Interest rate cap could force credit card firms to close shop, says BAP

By Jess Diaz, The Philippine Star

Posted at Mar 15 2011 04:41 AM | Updated as of Mar 15 2011 12:42 PM

MANILA, Philippines - Banks and other credit card issuers warned congressmen yesterday that a cap on interest rates could force them to close their credit card business.

In position papers they submitted to the House committee on banks and financial intermediaries, the Bankers Association of the Philippines (BAP) and the Credit Card Association of the Philippines (CCAP) opposed bills seeking a ceiling on lending rates that credit card issuers could charge their customers.

According to the Bangko Sentral ng Pilipinas (BSP), there are about four million Filipinos using credit cards.

BAP president Aurelio R. Montinola III said although they recognize the laudable intention of the bills, in the ultimate analysis, an interest rate cap would harm consumers and could cause credit card companies to cease operations.

He said limiting lending rates results in “lower credit extension,” which is disadvantageous to consumers, many of whom would be forced to turn to the so-called “5-6” usurers, who charge at least 20% a month or 240% a year.

“Take the case of Japan where consumer lending dropped since companies can no longer take on higher risks thus lower income level individuals and families were deprived of credit extension. If the companies cannot compensate for the risks, then it is not prudent to extend credit,” he said.

“Given the proposed cap on interest rates, credit card businesses may be compelled to close operations...more of credit card holders will transfer or return to borrowing from informal sectors, which means exceedingly higher interest rates for customers and lesser taxes for the government,” Montinola stressed.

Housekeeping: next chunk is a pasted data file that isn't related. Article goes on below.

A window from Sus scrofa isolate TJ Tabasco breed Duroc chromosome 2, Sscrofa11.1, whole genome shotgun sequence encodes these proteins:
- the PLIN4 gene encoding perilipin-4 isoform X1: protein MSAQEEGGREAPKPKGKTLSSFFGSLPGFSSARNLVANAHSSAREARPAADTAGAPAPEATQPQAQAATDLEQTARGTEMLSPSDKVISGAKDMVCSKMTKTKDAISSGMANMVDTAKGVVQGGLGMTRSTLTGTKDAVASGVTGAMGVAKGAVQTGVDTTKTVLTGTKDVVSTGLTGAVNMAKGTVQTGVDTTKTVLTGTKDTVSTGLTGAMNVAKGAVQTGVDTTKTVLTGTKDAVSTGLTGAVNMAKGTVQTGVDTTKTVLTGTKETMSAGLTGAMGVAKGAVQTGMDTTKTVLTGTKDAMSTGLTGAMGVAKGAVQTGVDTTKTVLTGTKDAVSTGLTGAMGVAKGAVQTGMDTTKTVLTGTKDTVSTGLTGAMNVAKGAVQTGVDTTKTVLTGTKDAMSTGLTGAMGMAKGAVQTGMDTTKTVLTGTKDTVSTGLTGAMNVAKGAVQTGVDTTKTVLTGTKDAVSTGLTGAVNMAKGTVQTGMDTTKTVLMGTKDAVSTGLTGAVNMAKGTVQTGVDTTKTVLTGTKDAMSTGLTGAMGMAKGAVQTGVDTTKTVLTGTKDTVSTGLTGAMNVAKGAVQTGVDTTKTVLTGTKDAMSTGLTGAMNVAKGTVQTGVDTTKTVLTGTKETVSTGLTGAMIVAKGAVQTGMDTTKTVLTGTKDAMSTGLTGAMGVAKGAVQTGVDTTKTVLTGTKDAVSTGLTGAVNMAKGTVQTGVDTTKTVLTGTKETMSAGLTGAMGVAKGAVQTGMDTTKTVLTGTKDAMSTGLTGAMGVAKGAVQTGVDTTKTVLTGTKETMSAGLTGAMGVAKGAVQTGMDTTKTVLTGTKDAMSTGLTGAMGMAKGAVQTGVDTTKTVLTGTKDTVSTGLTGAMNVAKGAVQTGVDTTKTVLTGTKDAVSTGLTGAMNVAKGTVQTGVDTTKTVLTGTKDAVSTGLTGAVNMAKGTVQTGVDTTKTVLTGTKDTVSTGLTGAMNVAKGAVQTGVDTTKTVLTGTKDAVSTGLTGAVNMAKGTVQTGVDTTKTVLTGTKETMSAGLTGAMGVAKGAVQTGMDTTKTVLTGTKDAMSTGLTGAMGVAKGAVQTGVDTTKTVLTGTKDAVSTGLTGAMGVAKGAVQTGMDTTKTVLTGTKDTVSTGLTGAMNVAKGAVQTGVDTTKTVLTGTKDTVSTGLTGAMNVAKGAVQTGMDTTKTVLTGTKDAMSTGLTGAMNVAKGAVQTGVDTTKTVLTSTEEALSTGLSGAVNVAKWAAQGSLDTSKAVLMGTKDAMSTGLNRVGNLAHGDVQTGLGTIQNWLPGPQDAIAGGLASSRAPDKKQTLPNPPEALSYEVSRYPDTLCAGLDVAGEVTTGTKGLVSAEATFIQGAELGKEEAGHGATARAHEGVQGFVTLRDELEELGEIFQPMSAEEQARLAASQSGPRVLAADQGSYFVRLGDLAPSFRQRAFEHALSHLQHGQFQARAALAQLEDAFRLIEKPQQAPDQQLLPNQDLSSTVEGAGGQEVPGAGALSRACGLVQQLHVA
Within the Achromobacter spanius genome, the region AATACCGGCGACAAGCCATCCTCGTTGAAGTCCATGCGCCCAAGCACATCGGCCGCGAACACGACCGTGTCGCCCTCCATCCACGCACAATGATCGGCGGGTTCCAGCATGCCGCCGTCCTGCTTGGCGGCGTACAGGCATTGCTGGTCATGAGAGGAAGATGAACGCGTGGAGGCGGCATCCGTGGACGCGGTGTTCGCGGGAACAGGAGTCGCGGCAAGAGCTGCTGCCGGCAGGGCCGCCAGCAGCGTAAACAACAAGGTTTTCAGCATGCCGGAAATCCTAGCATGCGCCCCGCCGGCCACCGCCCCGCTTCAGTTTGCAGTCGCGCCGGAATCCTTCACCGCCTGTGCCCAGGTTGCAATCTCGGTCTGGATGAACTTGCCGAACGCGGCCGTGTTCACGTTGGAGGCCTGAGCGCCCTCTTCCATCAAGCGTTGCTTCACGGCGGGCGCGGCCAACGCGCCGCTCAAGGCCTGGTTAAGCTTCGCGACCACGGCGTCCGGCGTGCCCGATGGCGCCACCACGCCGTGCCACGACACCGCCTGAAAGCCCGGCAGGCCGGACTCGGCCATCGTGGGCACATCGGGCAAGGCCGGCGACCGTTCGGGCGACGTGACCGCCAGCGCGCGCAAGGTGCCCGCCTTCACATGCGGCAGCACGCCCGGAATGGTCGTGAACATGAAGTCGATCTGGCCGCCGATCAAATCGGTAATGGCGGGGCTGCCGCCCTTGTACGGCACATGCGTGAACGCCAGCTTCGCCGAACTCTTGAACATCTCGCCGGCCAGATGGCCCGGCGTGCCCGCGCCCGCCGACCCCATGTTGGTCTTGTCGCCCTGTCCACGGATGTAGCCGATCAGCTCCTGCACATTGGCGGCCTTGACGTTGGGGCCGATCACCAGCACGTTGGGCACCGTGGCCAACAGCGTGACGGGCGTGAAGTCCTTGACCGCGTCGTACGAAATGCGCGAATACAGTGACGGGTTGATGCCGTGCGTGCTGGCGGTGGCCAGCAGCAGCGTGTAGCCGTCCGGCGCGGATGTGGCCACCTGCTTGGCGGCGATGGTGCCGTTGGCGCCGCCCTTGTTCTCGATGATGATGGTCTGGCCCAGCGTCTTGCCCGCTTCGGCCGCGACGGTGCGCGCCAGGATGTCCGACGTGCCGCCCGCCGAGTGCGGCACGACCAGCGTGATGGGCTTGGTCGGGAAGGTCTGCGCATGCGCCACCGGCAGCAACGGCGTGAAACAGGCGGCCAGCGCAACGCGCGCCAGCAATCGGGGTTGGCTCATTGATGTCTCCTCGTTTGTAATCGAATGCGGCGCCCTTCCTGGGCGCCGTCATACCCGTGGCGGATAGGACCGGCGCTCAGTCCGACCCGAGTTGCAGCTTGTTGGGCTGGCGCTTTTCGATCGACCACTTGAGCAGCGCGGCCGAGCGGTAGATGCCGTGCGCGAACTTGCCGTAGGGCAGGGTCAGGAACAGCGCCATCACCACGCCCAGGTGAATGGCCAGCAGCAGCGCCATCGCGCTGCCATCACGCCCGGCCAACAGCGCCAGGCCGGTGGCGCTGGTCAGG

Simon Calasanz, CAAP president, expressed similar concerns.

“A credit card company is first and foremost a business. As such, it has to make a significant investment on infrastructure, systems, manpower, and the like before it can realize a profit,” he said.

“Capping the interest rate and the fees charged by these companies will, at best, effectively lengthen the time it will take for the company to recover and finance required new technology and infrastructure; at worst, capping interest rates will make the investment unrecoverable. This situation will eventually lead the credit card company to cease their operations and close shop,” he said.

“It takes years before a credit card company recovers its investments through the interest rates that it places on the credit card,” he said.

He added that credit card companies contribute a significant amount in tax revenue to the government as transactions are easily legitimized, with the merchant compelled to issue a receipt on card purchases.

Calasanz pointed out that bills seeking an interest rate cap “will adversely impact the very consumers they are protecting.”

They will no longer have access to formal and regulated credit lenders and will be forced to turn to the black market like loan sharks, he said.

“Consumers who use cards for convenience like international spending, zero interest installment plans, and online transactions will be deprived of these facilities and benefits. Should card companies cease to grant credit, the 30% to 35% of consumer spending in retail outlets is automatically put in jeopardy,” he said.

CCAP predicted in its position paper that there would be an economic slowdown if there would be a decline in consumer lending.

Like banks and credit card companies, the BSP has opposed proposals to set an interest rate ceiling for credit card leading.

The BSP said it prefers rates to be dictated by market conditions like competition among card issuers.

It said the rates issuers charge their customers are not high.